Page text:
It took time for the virus to reach rural areas, simply because they’re less densely populated, Cory Fisher, a family medicine physician at the Cleveland Clinic, tells Yahoo Life. “The benefit that rural America enjoyed for so long was simply geographical space,” he says. “There just aren’t a lot of people living in those communities, so the likelihood of exposure was much lower there than in our cities.”

But that slow migration of the virus affected mindsets about the pandemic. Many people in many cities were scared during the initial wave. “That got people’s attention,” Dr. James McDeavitt, senior vice president and dean of clinical affairs at Baylor College of Medicine, tells Yahoo Life. But, he says, many people in many rural areas felt like bystanders. “Smaller communities saw little to no COVID cases, and it seemed less real,” he says. “Now, when you drive through some rural areas, people aren’t wearing masks as much as they are in cities and aren’t taking the virus as seriously.”

The lack of overall mask usage is a problem, Dr. Richard Watkins, an infectious disease physician in Akron, Ohio, and a professor of medicine at the Northeast Ohio Medical University, tells Yahoo Life. “I suspect [the surge in rural cases] is due to less mask-wearing, and that too many people are in denial about the seriousness of the pandemic,” he says.

Adalja agrees. “People in rural areas may be less likely to take COVID precautions, as we’ve seen with mask-wearing, and that’s going to translate to an increased burden of infection,” he tells Yahoo Life. As for the higher risk of death, Adalja says it may be due to a greater prevalence of high-risk factors for COVID-19 like diabetes, hypertension and obesity in rural regions.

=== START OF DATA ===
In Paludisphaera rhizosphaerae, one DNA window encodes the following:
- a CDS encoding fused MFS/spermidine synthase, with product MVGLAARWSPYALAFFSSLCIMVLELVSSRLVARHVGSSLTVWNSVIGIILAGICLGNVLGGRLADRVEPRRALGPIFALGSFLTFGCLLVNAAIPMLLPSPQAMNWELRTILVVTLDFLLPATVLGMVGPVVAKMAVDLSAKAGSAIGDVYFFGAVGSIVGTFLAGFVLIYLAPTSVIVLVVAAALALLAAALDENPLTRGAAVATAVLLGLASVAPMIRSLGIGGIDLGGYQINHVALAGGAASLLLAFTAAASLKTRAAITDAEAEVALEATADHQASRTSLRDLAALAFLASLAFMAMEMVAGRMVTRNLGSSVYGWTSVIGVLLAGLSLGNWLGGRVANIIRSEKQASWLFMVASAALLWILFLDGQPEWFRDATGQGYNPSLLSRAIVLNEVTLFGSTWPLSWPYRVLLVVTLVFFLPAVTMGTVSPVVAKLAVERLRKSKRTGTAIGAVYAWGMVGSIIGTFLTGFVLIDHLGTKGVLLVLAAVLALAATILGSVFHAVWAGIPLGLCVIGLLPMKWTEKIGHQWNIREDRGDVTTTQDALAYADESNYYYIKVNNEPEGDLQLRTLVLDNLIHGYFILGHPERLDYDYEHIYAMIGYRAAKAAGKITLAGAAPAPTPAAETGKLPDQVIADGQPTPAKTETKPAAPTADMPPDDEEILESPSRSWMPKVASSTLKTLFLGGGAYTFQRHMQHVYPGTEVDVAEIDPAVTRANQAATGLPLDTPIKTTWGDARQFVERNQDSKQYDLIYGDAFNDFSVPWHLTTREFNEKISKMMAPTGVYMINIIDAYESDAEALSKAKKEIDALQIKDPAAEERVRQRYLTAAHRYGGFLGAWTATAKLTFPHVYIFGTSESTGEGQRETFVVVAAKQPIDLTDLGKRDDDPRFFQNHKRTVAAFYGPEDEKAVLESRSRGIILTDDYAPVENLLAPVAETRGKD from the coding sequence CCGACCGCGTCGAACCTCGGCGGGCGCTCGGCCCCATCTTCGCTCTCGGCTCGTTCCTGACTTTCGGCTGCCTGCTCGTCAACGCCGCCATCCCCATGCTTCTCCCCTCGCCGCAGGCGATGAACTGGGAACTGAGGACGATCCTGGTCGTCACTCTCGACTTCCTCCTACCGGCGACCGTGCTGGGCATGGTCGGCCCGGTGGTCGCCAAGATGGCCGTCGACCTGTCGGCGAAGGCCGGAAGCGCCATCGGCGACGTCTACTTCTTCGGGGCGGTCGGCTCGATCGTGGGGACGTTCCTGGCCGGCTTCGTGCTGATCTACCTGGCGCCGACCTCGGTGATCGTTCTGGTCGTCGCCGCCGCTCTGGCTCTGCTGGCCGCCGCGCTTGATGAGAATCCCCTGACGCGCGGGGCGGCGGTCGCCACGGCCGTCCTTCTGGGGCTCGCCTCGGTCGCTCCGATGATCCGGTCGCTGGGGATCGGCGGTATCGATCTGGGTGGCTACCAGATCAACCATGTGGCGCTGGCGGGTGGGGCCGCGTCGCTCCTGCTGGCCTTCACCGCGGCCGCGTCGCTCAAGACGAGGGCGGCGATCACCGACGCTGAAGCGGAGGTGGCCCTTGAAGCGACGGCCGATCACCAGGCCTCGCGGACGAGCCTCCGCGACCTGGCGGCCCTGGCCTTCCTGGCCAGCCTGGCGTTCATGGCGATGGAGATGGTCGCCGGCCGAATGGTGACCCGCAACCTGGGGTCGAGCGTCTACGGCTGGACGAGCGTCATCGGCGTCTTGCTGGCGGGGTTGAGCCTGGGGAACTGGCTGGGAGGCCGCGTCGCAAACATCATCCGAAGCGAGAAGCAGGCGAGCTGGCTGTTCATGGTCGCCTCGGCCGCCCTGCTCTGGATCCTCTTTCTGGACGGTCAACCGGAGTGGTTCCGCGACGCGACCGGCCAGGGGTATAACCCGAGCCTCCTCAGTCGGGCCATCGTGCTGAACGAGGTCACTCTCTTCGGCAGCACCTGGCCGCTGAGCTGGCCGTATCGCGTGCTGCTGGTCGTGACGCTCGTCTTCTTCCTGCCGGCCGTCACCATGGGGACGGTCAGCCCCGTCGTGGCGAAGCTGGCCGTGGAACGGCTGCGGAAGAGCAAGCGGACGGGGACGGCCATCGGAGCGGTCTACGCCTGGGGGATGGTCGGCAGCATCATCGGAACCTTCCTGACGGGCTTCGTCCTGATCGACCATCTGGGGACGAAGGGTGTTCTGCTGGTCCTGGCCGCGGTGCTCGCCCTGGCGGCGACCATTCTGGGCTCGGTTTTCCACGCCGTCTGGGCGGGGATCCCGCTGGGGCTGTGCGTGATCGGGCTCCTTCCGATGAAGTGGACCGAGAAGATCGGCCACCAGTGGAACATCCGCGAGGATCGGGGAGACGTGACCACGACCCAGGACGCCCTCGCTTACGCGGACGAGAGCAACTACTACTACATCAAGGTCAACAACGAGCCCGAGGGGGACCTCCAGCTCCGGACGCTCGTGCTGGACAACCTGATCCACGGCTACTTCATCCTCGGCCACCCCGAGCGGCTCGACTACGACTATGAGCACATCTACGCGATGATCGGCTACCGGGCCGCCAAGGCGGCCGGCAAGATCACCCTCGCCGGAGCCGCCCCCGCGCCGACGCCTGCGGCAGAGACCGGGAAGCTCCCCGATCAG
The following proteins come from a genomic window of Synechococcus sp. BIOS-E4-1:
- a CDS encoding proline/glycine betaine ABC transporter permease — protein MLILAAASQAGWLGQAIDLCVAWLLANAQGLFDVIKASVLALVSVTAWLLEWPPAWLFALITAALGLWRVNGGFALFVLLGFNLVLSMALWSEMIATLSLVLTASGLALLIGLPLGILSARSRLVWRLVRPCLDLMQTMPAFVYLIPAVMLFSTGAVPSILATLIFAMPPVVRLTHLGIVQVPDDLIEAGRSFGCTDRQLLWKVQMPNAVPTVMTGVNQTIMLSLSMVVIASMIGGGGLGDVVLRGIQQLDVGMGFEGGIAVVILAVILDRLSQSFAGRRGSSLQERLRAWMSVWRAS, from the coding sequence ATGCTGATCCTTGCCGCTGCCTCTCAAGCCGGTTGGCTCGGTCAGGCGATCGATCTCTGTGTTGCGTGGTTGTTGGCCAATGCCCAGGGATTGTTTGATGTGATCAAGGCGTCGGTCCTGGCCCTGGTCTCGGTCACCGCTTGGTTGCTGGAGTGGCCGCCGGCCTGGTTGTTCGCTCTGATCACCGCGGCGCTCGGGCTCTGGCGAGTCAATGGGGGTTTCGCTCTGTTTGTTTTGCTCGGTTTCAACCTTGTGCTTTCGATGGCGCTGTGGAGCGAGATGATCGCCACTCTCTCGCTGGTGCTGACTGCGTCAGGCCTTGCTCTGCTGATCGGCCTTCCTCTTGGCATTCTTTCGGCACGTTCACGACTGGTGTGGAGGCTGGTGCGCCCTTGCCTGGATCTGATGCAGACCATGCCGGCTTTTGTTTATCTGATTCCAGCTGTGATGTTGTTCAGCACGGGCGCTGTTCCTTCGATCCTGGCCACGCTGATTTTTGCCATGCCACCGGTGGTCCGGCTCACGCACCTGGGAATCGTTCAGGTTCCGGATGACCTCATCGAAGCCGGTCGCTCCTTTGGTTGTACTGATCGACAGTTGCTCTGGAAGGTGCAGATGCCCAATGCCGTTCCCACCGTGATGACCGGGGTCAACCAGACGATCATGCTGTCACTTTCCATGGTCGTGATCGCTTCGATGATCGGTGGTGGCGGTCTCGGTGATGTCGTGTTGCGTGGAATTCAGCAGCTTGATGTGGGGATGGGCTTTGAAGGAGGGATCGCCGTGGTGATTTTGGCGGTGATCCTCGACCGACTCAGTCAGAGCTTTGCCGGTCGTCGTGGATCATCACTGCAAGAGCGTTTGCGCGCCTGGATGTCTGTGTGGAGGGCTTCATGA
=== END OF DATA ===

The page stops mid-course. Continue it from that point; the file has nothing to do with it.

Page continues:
Limited access to health care is a potential issue too, Adalja says. “There are usually limited resources in the number of infectious disease doctors and clinical control doctors,” he says.

How people in rural communities can stay safe

Adalja says it’s important for people in rural areas to understand that geography won’t protect them from the virus. “The virus doesn’t draw distinctions between rural and urban areas,” he says. “As long as people are socially interacting, all rural areas are still at risk.”

Fisher urges people to take this seriously, no matter where they live. “We are dangerously close to overrunning our health care system — in fact, we’ve already done so in some communities — and if numbers continue to rise, there won’t be enough health care workers, facilities and equipment to care for those that are most sick,” he says.

Adalja stresses the importance of following strategies to prevent the spread of COVID-19, including wearing masks when you’re around people who don’t live in your household, social distancing whenever possible and practicing good hand hygiene. And, if you don’t feel well, isolate yourself immediately and call your doctor.

Overall, though, experts say it’s important for everyone to understand that the virus is everywhere. “For the first time in small communities in Iowa, the virus is real,” McDeavitt says. “Had they had that experience this summer, they would probably be ahead of the game now.”

For the latest coronavirus news and updates, follow along at According to experts, people over 60 and those who are immunocompromised continue to be the most at risk. If you have questions, please reference the CDC’s and WHO’s resource guides.